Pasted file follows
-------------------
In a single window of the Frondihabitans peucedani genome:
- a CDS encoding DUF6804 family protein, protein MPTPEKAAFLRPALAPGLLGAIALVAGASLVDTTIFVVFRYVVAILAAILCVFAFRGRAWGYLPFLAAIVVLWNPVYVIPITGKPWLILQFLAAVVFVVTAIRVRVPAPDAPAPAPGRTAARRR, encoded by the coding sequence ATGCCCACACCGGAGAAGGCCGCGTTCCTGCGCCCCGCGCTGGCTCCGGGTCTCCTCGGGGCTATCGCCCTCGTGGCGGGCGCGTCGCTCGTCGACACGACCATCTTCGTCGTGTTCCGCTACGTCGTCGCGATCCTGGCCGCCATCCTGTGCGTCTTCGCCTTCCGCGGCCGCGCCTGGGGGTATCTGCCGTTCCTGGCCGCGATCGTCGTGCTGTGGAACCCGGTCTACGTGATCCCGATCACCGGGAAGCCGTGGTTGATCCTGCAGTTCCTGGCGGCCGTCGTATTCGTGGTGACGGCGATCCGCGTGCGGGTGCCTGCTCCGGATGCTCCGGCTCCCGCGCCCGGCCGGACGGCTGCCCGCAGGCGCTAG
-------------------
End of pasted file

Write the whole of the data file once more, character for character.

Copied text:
In a single window of the Frondihabitans peucedani genome:
- a CDS encoding DUF6804 family protein, protein MPTPEKAAFLRPALAPGLLGAIALVAGASLVDTTIFVVFRYVVAILAAILCVFAFRGRAWGYLPFLAAIVVLWNPVYVIPITGKPWLILQFLAAVVFVVTAIRVRVPAPDAPAPAPGRTAARRR, encoded by the coding sequence ATGCCCACACCGGAGAAGGCCGCGTTCCTGCGCCCCGCGCTGGCTCCGGGTCTCCTCGGGGCTATCGCCCTCGTGGCGGGCGCGTCGCTCGTCGACACGACCATCTTCGTCGTGTTCCGCTACGTCGTCGCGATCCTGGCCGCCATCCTGTGCGTCTTCGCCTTCCGCGGCCGCGCCTGGGGGTATCTGCCGTTCCTGGCCGCGATCGTCGTGCTGTGGAACCCGGTCTACGTGATCCCGATCACCGGGAAGCCGTGGTTGATCCTGCAGTTCCTGGCGGCCGTCGTATTCGTGGTGACGGCGATCCGCGTGCGGGTGCCTGCTCCGGATGCTCCGGCTCCCGCGCCCGGCCGGACGGCTGCCCGCAGGCGCTAG